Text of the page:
I open the keysafe and let myself in.
Even if Myra hadn’t hollered out, I’d know where she was. A long green tube runs from the compressor in the hallway, snaking through the kitchen and on into the back room, terminating in the nasal specs looped around her ears.
‘Where’s Stella tonight?’ she says.
‘Stella’s sick, so they asked me to drop by instead.’
‘Well that’s good of you, pet. Thank you.’
‘How are you doing?’
I put my bag down.
‘Your line’s a bit kinked.’
‘It’s a kinky line,’ she says. ‘Always has been.’
‘What d’you fancy for supper, Myra?’
‘There’s one of them microwave meals on the side. Could you heat that up for me? And I’ll have a trifle out of the fridge n’all, if you don’t mind.’
‘How about a cup of tea while you’re waiting?’
‘Good idea. And one for yourself while you’re at it.’
The ready meal takes a little longer than normal. Five minutes on full power; one minute to stand, then another five minutes. Whilst it’s cooking I take the teas through and start writing out the yellow sheet. It’s only then I notice Myra has the same December birthday as me, give or take forty years.
‘Fancy that!’ she says.
‘I was due on Dad’s birthday the day before, but I made a point of coming out a few minutes after midnight.’
‘You dug your heels in.’
‘Fingers, heels. I wonder they didn’t get a vet in and use a rope.’
‘Your poor mother.’
I take a sip of tea.
‘People always used to ask me if I minded having a birthday that late in the year. Did you?’
‘I didn’t, either. I’d open the last present on Christmas Day, but then I’d know I’d have a load more in a few days’ time. Well – some.’
‘You poor thing!’
The compressor makes a clanking noise; Myra adjusts her specs.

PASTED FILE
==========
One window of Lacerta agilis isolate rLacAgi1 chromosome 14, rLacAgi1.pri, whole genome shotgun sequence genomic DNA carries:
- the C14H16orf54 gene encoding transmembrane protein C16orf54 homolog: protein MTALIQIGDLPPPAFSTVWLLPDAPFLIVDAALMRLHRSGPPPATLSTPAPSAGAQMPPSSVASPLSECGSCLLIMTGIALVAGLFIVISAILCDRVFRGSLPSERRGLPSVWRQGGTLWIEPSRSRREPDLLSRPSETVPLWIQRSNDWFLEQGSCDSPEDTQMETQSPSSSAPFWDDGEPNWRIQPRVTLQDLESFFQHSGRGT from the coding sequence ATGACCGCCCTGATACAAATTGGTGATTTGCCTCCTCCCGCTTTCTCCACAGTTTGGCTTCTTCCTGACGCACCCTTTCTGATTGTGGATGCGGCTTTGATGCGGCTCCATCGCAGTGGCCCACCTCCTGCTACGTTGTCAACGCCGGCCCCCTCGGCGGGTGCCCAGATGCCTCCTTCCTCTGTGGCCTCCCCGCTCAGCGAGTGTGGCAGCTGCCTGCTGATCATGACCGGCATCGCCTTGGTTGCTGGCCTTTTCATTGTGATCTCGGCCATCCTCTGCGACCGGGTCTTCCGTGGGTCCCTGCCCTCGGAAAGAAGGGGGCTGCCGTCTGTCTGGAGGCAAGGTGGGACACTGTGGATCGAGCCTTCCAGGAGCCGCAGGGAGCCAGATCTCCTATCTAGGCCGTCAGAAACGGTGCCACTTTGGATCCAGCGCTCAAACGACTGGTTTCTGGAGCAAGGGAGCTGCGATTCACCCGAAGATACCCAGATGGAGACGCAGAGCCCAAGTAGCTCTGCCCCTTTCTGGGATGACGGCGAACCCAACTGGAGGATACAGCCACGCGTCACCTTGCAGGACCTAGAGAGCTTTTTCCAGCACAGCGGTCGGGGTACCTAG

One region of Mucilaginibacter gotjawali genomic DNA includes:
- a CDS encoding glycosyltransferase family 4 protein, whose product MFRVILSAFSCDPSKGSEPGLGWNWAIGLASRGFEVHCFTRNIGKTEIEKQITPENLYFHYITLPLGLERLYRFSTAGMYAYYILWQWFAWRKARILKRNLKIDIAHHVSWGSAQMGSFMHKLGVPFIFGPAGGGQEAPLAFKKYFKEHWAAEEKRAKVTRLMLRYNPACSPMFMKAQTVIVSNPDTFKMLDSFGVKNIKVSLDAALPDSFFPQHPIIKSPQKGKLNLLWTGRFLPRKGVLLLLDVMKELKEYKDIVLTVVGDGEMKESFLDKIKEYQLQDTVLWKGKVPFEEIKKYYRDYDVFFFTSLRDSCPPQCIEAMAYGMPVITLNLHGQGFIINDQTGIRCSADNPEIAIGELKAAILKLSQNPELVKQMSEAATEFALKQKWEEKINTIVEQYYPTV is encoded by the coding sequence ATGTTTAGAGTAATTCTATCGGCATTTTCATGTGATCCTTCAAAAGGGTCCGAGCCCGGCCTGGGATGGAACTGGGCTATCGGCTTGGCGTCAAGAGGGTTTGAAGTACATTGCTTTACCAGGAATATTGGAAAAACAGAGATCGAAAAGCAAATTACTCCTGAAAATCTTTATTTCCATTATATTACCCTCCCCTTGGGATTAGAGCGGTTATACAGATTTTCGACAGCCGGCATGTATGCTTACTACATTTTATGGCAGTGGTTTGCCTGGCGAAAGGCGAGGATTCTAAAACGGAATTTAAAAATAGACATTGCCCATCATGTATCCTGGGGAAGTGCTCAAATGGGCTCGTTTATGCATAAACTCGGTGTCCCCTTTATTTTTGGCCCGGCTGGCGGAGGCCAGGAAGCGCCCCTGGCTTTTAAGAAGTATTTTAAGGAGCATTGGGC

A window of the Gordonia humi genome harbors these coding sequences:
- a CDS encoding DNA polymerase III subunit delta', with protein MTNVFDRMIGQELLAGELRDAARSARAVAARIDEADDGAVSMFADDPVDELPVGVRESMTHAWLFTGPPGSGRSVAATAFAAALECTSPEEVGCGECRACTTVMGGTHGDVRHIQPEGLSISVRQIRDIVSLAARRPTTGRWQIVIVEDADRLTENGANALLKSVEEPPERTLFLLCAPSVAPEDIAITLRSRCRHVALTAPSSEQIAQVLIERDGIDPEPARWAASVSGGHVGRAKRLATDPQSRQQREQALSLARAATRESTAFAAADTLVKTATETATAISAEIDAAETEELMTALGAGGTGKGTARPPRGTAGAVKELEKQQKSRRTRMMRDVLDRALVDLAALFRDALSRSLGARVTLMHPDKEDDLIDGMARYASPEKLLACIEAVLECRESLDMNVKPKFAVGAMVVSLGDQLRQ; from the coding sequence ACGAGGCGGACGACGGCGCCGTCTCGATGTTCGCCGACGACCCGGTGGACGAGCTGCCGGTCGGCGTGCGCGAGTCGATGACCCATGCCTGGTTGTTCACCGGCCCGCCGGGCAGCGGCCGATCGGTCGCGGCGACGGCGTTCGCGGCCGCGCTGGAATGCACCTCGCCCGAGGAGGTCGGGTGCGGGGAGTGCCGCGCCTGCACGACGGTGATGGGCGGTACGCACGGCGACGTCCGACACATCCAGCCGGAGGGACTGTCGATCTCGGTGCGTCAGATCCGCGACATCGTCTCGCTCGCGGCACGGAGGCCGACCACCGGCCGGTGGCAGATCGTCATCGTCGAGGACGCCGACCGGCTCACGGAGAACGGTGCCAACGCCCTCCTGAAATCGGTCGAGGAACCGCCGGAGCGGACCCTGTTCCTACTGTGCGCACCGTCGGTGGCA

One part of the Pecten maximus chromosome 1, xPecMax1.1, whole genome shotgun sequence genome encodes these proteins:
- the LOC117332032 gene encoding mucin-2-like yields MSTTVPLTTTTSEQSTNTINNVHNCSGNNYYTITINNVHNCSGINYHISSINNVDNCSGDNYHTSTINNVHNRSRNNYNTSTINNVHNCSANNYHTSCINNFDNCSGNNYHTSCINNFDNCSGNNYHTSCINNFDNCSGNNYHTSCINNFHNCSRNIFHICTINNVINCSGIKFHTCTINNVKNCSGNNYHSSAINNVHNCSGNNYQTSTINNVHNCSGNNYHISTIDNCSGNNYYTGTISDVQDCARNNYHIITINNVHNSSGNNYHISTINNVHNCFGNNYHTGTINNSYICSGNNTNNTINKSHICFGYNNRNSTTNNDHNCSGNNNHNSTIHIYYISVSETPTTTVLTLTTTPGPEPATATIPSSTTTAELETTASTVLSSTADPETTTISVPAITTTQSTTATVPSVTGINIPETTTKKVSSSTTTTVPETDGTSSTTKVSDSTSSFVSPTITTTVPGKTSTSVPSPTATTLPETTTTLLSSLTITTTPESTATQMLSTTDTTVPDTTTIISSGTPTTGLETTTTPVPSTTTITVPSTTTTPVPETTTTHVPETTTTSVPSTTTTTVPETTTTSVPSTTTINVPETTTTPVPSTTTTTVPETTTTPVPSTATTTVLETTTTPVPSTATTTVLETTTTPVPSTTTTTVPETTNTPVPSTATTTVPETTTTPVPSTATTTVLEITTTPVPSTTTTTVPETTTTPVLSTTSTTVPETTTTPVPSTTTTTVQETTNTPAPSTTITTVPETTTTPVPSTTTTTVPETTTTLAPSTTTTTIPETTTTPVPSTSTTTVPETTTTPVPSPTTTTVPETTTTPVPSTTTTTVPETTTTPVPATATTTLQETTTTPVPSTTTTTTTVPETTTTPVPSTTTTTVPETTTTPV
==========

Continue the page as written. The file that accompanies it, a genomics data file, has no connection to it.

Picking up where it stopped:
‘We never had presents at Christmas,’ she says. ‘My parents were Jehovah’s Witnesses.’
‘I didn’t know that.’
‘Well – they had a lot of rules. Blood transfusions was one. I was an only child. One day my mum was ill with internal bleeding. In a coma – close to death. The doctors asked me for permission to transfuse her but I really didn’t know what to do. In the end I said yes.’
‘So what happened?’
‘She got better. Didn’t speak to me for a good long while, but we made our peace. Silly really. All over a book.’
‘Ay. It’s just words, after all. Human words. I never did understand. It’s just one person’s interpretation. Don’t get me wrong. I still believe in God and everything. Just not the kind who’d get himself stuck in an old book.’
The microwave pings. I go into the kitchen to put the meal on for another five minutes.
Back with Myra, she’s finished her tea and getting ready to eat.
I set her up with a tray and some cutlery. She hands me the knife back.
‘Just a spoon, pet,’ she says. ‘It’s gloopy. And I spill stuff off a fork.’
‘I’ve always been a little jealous of people who have religion,’ I tell her, putting a napkin by her side. ‘I think it must make life a bit easier. You’ve got a ready-made set of rules. You don’t have to think much for yourself. And you’d have that feeling someone’s looking out for you, whatever the situation.’
Myra flips the tubing on her lap and sits up straight.
‘I don’t know about easier, Jim, but it definitely helps,’ she says.
‘I think that desire to worship some greater being must be pretty deep in our DNA,’ I tell her, fetching her a spoon. ‘I remember seeing this documentary about some Palaeolithic caves they found in France. Sealed for thousands of years by a rock fall. Paintings of animals all round the walls, then in the centre of it all, a standing stone like a plinth with the skull of a bear on the top.’
‘I think it was a bear. Like an altar, in the middle of a cathedral. A hundred thousand years before Christ.’
‘Do you think they worshipped bears, then?’
‘I don’t know. Something, at least.’
‘Who’d have thought?’
The microwave dings again. I serve it onto a plate, put it on a tray, bring it through.
‘Haute cuisine,’ I say. ‘Or hot, at least.’
I finish the paperwork. Myra pushes the ready meal around to help it cool.
‘D’you think it’s still there?’ she says.
‘That bear. On the altar.’
‘I think so. Maybe. They said they were going to seal the caves up again, because if they had too many visitors, all the condensation would damage the paintings.’
She nods, and turns the spoon round and round in her hand, like the
dish of a radar receiving signals.
‘Still,’ she says at last, scooping up a mouthful. ‘It sounds like something, don’t you think?’